Home COVID-19 Vietnam’s economy an ASEAN outlier

Vietnam’s economy an ASEAN outlier

Sian Fenner
While other large Southeast Asian economies are expected to contract in 2020, Vietnam stands an anomaly
Lead Asia Economist at Oxford Economics
Tourist boats floating at the picturesque Ha Long Bay in Vietnam

Vietnam’s GDP improved in the third quarter of 2020, rising 2.6% yoy as the easing in restrictions since late April led to a marked turnaround in service sector activity. Retail sales and domestic tourism also saw an uptick. And while the recovery in manufacturing output was somewhat disappointing, its momentum did improve in September as localised restrictions eased. 

Overall, the economy is still on track to record 2.3% real growth this year before picking up to 7.8% in 2021.  

The acceleration in GDP growth in Q3 was slightly weaker than expected, reflecting a softer recovery in manufacturing output. The reintroduction of localised restrictions in August dragged on activity in that month.

However, restrictions have eased once again and industrial production rose by 3.8% yoy in September, up from -0.6% in August. Manufacturing rose a solid 4.6% yoy in the latest month, underpinned by a strong rebound in computers and electronics. The rise in electronics output bodes well for exports, at least in the short term. Indeed, goods exports in US dollar terms surged 18% yoy in September.

Retail sales momentum also trended higher, albeit growth (5.3%) was still significantly slower than the 12% average recorded in 2019.

Exhibit 1: Vietnam: GDP by sector

Vietnam’s economic recovery is expected to gain further momentum through the rest of the year and into 2021, aided by accommodative macro policies. FDI and investment are also projected to improve through the rest of this year and in 2021.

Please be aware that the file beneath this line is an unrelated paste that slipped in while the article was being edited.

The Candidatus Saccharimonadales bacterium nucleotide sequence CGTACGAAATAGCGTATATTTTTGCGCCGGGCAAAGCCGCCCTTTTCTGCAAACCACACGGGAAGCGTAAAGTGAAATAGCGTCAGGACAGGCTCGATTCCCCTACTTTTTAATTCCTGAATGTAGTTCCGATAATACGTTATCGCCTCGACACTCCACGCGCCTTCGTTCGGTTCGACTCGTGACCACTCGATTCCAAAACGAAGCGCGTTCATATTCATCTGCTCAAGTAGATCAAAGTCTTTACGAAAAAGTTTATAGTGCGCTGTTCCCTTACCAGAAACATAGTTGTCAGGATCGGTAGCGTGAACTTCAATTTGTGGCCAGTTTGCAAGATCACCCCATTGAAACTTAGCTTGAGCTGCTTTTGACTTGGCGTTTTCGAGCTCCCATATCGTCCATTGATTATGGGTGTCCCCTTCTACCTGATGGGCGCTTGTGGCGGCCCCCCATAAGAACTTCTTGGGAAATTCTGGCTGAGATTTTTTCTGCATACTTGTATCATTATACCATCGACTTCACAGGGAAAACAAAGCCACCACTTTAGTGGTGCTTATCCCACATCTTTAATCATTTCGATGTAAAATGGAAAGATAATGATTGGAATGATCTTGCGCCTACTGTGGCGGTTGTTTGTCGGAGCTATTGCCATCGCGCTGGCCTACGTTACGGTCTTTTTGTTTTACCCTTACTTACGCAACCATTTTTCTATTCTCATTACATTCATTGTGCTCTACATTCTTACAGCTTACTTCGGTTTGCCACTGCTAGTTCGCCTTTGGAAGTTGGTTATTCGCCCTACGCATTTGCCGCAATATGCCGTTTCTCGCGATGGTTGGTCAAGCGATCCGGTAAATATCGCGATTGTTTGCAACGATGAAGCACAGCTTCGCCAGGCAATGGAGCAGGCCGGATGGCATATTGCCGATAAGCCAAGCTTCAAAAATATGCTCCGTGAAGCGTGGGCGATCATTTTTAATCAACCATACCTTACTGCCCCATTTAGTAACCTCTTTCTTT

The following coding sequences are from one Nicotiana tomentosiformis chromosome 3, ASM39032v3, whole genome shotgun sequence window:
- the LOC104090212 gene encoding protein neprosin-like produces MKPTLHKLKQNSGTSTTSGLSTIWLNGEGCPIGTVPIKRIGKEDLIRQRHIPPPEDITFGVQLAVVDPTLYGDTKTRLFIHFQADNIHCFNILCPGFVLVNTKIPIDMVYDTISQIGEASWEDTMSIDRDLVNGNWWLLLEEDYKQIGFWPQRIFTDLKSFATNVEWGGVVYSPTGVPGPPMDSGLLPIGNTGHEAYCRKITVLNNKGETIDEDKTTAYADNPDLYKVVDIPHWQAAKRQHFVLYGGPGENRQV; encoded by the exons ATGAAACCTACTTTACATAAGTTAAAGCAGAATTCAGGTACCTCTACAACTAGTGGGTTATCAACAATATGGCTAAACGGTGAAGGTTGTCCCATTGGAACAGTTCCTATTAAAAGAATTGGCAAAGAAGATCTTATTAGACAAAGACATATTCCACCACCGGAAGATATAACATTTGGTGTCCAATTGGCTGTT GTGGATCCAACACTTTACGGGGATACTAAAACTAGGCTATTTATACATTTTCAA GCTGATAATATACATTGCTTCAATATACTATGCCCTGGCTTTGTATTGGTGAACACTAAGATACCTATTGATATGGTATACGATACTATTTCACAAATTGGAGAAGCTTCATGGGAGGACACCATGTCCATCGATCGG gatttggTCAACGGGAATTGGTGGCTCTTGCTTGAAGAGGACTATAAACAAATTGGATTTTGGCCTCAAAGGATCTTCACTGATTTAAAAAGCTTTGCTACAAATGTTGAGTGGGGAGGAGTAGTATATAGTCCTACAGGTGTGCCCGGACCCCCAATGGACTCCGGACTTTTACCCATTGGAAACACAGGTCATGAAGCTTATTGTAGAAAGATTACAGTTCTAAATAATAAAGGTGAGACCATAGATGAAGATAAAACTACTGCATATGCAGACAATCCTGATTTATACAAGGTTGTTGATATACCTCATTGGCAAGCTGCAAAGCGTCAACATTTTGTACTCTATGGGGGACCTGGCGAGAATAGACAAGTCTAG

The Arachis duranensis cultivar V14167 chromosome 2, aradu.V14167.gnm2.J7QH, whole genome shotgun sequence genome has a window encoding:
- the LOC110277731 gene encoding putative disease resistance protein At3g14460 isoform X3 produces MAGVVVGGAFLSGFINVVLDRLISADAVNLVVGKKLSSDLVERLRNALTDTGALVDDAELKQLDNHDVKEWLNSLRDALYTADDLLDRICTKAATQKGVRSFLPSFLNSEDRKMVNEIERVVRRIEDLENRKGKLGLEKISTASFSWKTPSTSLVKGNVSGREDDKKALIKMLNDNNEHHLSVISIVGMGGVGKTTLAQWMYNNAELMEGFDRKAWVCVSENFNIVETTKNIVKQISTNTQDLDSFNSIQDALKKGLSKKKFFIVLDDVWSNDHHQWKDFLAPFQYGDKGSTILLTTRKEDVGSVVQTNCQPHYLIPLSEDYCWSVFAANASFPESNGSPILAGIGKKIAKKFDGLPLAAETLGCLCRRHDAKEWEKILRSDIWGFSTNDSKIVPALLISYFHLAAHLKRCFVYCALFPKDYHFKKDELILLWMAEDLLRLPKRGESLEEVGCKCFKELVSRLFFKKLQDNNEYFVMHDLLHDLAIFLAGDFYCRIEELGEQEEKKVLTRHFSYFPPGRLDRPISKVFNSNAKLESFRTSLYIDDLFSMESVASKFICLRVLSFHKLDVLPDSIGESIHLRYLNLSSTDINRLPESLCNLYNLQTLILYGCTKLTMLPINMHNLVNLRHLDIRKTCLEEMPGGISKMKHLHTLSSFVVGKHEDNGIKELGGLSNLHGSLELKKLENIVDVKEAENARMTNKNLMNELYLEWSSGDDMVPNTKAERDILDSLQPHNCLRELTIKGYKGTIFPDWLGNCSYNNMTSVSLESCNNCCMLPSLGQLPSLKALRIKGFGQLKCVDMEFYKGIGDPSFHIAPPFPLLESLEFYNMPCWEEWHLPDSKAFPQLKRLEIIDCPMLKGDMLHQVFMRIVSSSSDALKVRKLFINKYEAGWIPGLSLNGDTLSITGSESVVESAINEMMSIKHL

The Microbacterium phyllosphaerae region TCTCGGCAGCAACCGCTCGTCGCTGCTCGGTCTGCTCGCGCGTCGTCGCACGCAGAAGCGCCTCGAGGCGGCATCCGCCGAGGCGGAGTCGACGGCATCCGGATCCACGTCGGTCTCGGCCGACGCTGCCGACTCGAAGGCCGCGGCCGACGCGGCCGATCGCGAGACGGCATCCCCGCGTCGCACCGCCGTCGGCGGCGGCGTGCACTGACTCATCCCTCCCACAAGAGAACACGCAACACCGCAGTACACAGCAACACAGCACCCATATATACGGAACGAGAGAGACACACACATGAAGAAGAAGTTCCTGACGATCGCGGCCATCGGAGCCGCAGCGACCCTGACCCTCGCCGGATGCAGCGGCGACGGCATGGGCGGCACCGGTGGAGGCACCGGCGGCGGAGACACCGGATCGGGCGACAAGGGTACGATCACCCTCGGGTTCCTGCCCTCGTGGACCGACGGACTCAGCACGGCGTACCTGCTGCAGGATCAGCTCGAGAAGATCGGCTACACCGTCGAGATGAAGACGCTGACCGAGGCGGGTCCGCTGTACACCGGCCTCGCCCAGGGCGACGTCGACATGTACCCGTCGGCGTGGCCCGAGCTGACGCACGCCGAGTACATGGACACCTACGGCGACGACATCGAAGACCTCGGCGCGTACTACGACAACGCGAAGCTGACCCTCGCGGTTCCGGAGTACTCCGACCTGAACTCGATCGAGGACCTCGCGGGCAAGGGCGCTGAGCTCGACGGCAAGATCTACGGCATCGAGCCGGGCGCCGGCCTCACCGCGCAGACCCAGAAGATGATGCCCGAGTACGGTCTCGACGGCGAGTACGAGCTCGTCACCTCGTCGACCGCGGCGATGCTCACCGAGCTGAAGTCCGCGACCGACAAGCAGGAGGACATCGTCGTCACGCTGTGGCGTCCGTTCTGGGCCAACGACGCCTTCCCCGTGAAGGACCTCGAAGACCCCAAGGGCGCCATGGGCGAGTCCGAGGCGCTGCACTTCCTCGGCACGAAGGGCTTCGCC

This is partly on account of renewed focus on US-China tensions that are likely to further support Vietnam’s attractiveness as a destination for manufacturing FDI inflows. However, the external outlook remains challenging after the initial post lockdown bounce in the third quarter, as most countries are still reeling from the impacts of the pandemic and trade is expected to remain subdued.

Moreover, services exports are likely to remain a drag on the recovery across all countries as travel restrictions and border closures are likely to stay in place for the foreseeable future.

Positive growth in 2020 despite pandemic

After rising 2.6% yoy in the third quarter, economic momentum is expected to continue to improve in the final quarter and into 2021. Indeed, after stalling in August, following some temporary localised restrictions, activity has bounced back as new coronavirus cases were quickly brought back under control.

We expect goods exports to recover further over the coming months. However, the pace of recovery is likely to be bumpy given uneven global demand. Meanwhile, protracted travel bans will continue to weigh very heavily on tourism and exports of services too.